The year was 2000. The month, can’t remember. The location was the campus post office of Southern Illinois University Edwardsville (SIUE). I had just arrived for my daily delivery of packaged books I wanted to mail out to different clients all over America. And then an interesting open-hearted discussion ensued between myself and the fifty-something year old African-American attendant. But let me not get ahead of myself yet.
Let’s rewind the tape to a few weeks earlier that unknown month 17 years ago. I had just started my first internet based company. Textbooks4less.com was born out of an opportunity I had witnessed while I was a sophomore at SIUE. Whenever a new edition of a textbook was released, SIUE would call back the previous editions and declare a $1 sale. Every single book regardless of the initial cost (from $10 to $200) would be sold at a ridiculously low investment of $1 a piece. This would be the second time an entrepreneurial siren would go off inside my head signaling a moment of opportunity that needed to be seized by fire by force. The first time the siren went off in 1999, I eventually became a stock trader with eTrade and lost thousands of dollars of my banks money. But that is a story for another day. Today we talk about textbooks4less.com
I was destined to make good money. I would walk into the library with $200 and would come out with books that would eventually be sold to other American university students for over $4000. Crazy? I know. I set up the website and partnered with Amazon.com, eBay and Yahoo Auctions to help my business take flight. It was a hit back to back. Seun Akisanmi was making so much money that he was close to buying a Mercedes-Benz 600 SEL (a decision that would have been a lifetime mistake had he not subsequently discovered that the BMW 750I was tied to his destiny).
Fast forward the time back to the post office. The attendant, Flora, asked me what exactly I was doing with all these packed envelopes of books. Thinking about her questions now in retrospect makes me cringe at the fact that I was naive enough to think I would succeed in business without a mentor. That was how I opened the big mouth in this big head of mine and started giving her the full gist. From how I bought the books for $1 to how I sold some for $150, I downloaded my heart at the rate of your mobile data depleting from your phone while you wondered what it is you downloaded.
Flora would eventually proceed to report me to the school authorities for running a business while still being a student and subsequently giving them too much work to do at the post office. I was flabbergasted (glad I could use that word one more time). I was shocked. I thought she was my friend. I thought we were gisting off the record. I was dead wrong.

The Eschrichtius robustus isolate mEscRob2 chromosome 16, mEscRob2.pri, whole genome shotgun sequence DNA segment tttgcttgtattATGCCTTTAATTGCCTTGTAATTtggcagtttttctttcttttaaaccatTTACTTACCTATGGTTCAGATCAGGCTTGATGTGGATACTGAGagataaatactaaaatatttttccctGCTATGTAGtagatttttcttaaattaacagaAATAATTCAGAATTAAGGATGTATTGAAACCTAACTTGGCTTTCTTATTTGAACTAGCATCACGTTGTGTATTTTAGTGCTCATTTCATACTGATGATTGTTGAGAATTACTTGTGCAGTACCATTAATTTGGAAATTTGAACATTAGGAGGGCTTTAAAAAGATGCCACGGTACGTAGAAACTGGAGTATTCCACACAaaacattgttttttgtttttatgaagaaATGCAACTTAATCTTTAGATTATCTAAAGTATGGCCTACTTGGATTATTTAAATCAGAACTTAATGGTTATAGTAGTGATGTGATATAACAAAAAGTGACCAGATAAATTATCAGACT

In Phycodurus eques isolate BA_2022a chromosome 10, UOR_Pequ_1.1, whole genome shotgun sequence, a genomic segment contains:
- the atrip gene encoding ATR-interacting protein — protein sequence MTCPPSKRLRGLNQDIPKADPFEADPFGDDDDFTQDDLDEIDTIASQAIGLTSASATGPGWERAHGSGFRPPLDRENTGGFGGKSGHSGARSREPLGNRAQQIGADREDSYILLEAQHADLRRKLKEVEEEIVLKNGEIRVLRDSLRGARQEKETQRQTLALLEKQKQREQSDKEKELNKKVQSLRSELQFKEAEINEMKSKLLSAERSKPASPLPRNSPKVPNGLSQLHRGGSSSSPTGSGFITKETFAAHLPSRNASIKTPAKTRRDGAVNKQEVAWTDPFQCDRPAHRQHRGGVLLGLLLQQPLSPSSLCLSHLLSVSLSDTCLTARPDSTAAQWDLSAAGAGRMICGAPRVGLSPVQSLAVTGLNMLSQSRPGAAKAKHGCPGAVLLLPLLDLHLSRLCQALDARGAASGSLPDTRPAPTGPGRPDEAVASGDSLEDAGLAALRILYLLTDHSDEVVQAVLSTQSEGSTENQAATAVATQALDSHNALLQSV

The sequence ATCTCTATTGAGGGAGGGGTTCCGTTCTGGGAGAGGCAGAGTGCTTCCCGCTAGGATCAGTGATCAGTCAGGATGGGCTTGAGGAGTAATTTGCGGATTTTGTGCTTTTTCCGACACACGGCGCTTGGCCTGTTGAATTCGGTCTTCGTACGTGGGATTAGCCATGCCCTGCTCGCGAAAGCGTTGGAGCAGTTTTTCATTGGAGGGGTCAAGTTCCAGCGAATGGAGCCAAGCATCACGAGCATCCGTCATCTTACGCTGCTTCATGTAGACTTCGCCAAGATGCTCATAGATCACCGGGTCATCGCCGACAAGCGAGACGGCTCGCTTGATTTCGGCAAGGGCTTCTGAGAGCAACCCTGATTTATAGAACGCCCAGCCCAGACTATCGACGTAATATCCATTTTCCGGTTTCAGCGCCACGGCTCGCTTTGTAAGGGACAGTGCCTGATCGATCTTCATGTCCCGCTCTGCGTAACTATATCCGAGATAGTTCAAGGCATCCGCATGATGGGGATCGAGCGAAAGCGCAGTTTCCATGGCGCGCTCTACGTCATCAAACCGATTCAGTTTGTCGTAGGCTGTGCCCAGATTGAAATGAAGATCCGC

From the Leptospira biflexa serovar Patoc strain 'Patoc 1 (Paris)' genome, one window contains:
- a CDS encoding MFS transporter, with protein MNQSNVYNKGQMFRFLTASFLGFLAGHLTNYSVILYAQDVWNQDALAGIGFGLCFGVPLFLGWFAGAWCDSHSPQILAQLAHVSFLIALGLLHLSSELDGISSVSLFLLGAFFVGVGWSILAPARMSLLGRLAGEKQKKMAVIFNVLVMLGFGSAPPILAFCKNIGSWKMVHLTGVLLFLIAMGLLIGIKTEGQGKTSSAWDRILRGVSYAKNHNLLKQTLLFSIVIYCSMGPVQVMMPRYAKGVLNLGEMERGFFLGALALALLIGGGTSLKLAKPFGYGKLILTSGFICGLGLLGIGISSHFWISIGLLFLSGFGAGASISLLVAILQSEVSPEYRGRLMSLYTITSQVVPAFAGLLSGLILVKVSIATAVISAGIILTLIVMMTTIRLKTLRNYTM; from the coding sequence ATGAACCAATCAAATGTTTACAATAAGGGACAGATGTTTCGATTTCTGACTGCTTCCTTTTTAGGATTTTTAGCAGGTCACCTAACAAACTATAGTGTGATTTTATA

The school authorities summoned me and one thing led to another…… I was eventually banned from buying more than 10 books at the $1 sale every term. It was then I knew that I was born to be an entrepreneur. It was then that my father’s proverb resurfaced on my medulla oblongata: a monkey falls down from a tree does not mean he should stop climbing trees. Not sure if the proverb was the perfect one for my circumstance, I eventually found a way and continued my business.
That was when I realized that my popularity on campus as a comical-sarcastic-yet-friendly Nigerian had it’s perks. I eventually summoned my admirers and friends, gave them $10 each and asked them to buy some books for me. Waiting at the entrance of the library, I would eventually smile as the 20+ volunteers walked out with my plunder in their care. But I think I have overgisted again.
The point I’m trying to make is the lesson I learnt from talking to Flora. I eventually learnt that not everyone that you think is your friend wants you to succeed. I learnt that one should be wise about how we share our testimonies, victory and strategies with some wolf-friends in sheep-clothing. Put simply, I learnt not to talk anyhow to people I don’t know well about my business matters. And even if I know them well, discretion should be a watchword. After all, there was a Judas in the Messiah’s team. In fact, let me just stop gisting before I talk too much and someone reading this reports me to whoever…
Come to think of it, what would you have done when you chat with Flora the next time you meet her (that is if you’re smart enough to stop using the school post office to mail your goodies)?